Although the office of Justice of the Peace is steeped in history, the office today derives its status and functions from a very brief statute of the New Zealand legislature, the Justice of the Peace Act 1957.
Section 3 of that Act provides that the Governor-General may from time to time, by Warrant under his or her hand, appoint fit and proper persons to be Justices. The Act does not set out how this is done, that being a matter of ministerial convention that has developed over the years. Briefly, the convention is as follows:
Nominations for appointments are accepted only from the Member of Parliament for the electorate where the nominee resides or from a list Member of Parliament with the endorsement of the appropriate electorate Member.
There is a standard nomination form, commonly referred to by its shoulder reference, JPB. Members of Parliament hold supplies of these forms.
Nominees must have an adequate standard of education and a genuine desire to serve the community; they should be of good standing in the community (which is not to be identified with material prosperity), and should be respected as persons of good sense, character and integrity.
The purpose of an appointment is not to bestow an honour on a deserving citizen, but to serve the public. Notwithstanding a person’s character and ability, appointments are made only where there are not already sufficient Justices to meet the requirements of the public.
A nomination having been made by the Member of Parliament, the procedure is as follows:
A confidential check is made through New Zealand Police to establish if the nominee has any record of criminal convictions.
A questionnaire is completed by the appropriate local Justice of the Peace Association on the need for additional Justices in the nominee’s business or residential areas.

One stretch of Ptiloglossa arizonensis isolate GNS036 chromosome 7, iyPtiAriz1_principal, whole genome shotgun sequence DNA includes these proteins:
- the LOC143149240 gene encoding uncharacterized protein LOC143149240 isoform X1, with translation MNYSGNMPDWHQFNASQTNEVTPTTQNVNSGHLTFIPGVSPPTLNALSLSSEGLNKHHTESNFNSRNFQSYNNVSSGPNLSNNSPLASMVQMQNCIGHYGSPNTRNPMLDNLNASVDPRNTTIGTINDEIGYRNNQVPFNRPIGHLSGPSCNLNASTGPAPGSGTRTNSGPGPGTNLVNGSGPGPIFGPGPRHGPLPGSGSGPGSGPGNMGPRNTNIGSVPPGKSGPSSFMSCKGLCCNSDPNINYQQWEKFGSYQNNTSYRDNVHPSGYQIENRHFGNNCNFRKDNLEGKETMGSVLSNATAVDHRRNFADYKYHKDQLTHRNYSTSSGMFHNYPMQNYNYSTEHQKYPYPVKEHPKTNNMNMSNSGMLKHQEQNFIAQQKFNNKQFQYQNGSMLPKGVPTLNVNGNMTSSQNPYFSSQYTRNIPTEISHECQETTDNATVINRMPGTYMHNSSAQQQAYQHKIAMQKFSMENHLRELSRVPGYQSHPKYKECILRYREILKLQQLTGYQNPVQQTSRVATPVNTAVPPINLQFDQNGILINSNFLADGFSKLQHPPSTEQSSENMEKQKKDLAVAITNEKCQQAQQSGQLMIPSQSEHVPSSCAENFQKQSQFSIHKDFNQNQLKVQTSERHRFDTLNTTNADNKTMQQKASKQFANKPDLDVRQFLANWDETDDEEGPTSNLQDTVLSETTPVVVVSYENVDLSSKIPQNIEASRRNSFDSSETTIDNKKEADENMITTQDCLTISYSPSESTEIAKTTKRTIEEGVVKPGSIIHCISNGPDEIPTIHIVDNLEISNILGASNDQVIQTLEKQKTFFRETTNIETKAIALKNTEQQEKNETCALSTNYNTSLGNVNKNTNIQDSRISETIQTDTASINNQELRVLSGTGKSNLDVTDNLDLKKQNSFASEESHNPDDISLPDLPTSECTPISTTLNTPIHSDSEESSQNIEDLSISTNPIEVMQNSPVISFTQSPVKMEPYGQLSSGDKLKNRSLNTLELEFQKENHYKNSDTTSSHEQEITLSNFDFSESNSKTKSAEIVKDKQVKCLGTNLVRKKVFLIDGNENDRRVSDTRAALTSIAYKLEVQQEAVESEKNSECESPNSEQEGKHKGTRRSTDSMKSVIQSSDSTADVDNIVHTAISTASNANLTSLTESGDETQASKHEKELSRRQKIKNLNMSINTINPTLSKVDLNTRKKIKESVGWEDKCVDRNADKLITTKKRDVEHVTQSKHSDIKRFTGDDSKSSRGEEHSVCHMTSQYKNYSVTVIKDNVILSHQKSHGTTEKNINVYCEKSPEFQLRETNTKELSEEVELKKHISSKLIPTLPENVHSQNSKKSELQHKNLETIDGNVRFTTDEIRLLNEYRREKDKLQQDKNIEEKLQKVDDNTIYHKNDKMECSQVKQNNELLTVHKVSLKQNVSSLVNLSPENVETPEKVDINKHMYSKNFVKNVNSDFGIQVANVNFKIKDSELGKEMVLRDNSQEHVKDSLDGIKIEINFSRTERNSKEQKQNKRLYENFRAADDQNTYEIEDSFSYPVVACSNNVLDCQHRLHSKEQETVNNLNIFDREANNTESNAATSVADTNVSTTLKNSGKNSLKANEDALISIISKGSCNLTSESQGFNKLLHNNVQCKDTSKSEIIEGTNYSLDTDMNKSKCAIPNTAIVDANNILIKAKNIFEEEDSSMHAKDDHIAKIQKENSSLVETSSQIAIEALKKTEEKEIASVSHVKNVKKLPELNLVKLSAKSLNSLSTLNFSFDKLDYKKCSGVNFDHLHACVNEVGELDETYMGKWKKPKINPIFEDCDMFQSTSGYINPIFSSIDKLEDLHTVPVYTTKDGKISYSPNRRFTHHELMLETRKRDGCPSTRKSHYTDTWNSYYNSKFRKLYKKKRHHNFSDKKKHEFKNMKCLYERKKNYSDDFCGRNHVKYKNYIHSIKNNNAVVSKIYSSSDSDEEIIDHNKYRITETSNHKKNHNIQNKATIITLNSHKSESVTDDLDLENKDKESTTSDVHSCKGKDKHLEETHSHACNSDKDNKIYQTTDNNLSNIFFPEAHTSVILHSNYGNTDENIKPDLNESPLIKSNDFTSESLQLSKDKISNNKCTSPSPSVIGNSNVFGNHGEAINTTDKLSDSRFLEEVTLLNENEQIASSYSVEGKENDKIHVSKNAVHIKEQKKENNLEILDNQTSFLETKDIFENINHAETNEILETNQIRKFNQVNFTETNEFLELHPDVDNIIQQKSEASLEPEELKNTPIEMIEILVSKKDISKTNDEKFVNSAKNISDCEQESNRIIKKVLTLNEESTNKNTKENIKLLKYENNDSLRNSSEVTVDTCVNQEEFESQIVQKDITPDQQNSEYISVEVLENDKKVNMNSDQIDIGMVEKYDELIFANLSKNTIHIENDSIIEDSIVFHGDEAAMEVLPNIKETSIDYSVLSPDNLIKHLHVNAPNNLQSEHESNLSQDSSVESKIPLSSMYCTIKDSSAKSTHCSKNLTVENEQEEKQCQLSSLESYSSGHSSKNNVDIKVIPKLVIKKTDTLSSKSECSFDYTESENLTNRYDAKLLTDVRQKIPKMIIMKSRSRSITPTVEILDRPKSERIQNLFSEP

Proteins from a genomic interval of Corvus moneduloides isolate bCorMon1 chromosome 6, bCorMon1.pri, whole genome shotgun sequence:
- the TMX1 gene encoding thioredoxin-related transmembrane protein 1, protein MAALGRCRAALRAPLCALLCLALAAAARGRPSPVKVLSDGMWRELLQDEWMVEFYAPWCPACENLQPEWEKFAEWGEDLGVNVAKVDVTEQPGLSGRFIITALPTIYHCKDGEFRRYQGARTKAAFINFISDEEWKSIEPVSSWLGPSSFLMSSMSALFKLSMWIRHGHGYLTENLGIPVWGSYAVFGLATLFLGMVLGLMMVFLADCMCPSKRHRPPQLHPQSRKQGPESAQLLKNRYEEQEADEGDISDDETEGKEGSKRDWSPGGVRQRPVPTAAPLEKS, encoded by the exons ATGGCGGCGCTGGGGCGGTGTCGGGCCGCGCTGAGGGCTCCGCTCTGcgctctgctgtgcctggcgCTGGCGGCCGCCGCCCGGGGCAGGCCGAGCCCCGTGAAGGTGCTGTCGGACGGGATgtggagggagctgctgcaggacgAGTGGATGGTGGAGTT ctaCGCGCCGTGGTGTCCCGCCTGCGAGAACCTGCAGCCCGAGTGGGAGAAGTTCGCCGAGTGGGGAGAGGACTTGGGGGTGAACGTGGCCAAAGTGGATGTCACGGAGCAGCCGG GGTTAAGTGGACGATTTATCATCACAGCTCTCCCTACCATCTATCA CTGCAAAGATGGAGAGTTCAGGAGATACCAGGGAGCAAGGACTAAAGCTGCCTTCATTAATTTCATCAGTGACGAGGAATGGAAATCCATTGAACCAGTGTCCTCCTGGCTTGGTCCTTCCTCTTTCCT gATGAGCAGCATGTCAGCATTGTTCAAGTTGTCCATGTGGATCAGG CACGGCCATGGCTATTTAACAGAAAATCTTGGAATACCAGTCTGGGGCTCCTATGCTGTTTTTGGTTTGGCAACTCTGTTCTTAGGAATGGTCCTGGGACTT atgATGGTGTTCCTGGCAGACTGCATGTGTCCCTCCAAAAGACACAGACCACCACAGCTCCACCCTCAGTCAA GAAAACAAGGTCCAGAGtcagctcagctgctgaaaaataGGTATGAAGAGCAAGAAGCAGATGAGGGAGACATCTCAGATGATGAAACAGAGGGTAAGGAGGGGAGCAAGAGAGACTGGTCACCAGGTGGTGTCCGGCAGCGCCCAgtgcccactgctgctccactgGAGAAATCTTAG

The nominee is required to be interviewed by a District Court Registrar who makes a report to the Minister of Justice.
The Minister usually considers the nominations at monthly to six weekly intervals. If the Minister then decides that the appointment is desirable, notification is sent to the Member of Parliament concerned that the appointment will be recommended to the Governor-General. Where the nomination is declined, the Member is likewise notified.
Appointments are made by a warrant signed by the Governor-General. Notice of appointment is published in the New Zealand Gazette.
Appointees are advised of their appointment by the Secretary for Justice and are issued with a warrant of appointment.
Appointees are not entitled to act as Justices until they have taken the oath of allegiance and the judicial oath as required by the Oaths and Declarations Act 1957.
For many years it has been the policy of successive Ministers of Justice to decline to recommend for appointment as Justices, the members of certain professions or callings, because of their special duties and responsibilities. These include Members of Parliament, barristers and solicitors, practising medical practitioners and persons working in various aspects of law enforcement. There has also been a general policy not to appoint members of the clergy and persons in religious orders.
Become a Justice of the Peace
If you are interested in becoming a JP and you live in Auckland, New Zealand, please fill out this form: